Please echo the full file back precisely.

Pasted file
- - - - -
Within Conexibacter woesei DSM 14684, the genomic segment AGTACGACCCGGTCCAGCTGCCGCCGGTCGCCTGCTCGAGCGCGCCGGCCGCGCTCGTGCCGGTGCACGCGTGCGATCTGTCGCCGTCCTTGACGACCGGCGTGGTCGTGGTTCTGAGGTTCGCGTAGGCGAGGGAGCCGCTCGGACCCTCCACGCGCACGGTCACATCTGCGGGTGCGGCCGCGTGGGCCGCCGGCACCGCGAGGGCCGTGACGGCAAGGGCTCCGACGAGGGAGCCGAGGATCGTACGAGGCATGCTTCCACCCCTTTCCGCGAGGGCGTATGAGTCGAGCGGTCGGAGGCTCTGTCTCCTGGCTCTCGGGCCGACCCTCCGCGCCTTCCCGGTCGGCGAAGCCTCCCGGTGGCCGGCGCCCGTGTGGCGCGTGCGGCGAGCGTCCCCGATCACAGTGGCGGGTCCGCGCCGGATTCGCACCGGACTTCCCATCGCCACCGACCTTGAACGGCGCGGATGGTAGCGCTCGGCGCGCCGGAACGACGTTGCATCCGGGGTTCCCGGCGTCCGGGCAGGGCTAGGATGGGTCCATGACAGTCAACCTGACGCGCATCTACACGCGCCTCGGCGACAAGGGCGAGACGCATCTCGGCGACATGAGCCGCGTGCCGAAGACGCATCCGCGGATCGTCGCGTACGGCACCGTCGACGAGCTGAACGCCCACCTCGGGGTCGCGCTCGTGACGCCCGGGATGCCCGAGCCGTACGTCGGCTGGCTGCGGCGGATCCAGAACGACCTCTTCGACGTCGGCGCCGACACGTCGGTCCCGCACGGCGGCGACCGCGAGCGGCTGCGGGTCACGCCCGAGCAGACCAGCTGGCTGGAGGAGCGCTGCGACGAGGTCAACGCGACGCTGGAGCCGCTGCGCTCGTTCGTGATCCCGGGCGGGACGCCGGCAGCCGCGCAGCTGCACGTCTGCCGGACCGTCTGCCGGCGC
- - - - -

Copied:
Within Conexibacter woesei DSM 14684, the genomic segment AGTACGACCCGGTCCAGCTGCCGCCGGTCGCCTGCTCGAGCGCGCCGGCCGCGCTCGTGCCGGTGCACGCGTGCGATCTGTCGCCGTCCTTGACGACCGGCGTGGTCGTGGTTCTGAGGTTCGCGTAGGCGAGGGAGCCGCTCGGACCCTCCACGCGCACGGTCACATCTGCGGGTGCGGCCGCGTGGGCCGCCGGCACCGCGAGGGCCGTGACGGCAAGGGCTCCGACGAGGGAGCCGAGGATCGTACGAGGCATGCTTCCACCCCTTTCCGCGAGGGCGTATGAGTCGAGCGGTCGGAGGCTCTGTCTCCTGGCTCTCGGGCCGACCCTCCGCGCCTTCCCGGTCGGCGAAGCCTCCCGGTGGCCGGCGCCCGTGTGGCGCGTGCGGCGAGCGTCCCCGATCACAGTGGCGGGTCCGCGCCGGATTCGCACCGGACTTCCCATCGCCACCGACCTTGAACGGCGCGGATGGTAGCGCTCGGCGCGCCGGAACGACGTTGCATCCGGGGTTCCCGGCGTCCGGGCAGGGCTAGGATGGGTCCATGACAGTCAACCTGACGCGCATCTACACGCGCCTCGGCGACAAGGGCGAGACGCATCTCGGCGACATGAGCCGCGTGCCGAAGACGCATCCGCGGATCGTCGCGTACGGCACCGTCGACGAGCTGAACGCCCACCTCGGGGTCGCGCTCGTGACGCCCGGGATGCCCGAGCCGTACGTCGGCTGGCTGCGGCGGATCCAGAACGACCTCTTCGACGTCGGCGCCGACACGTCGGTCCCGCACGGCGGCGACCGCGAGCGGCTGCGGGTCACGCCCGAGCAGACCAGCTGGCTGGAGGAGCGCTGCGACGAGGTCAACGCGACGCTGGAGCCGCTGCGCTCGTTCGTGATCCCGGGCGGGACGCCGGCAGCCGCGCAGCTGCACGTCTGCCGGACCGTCTGCCGGCGC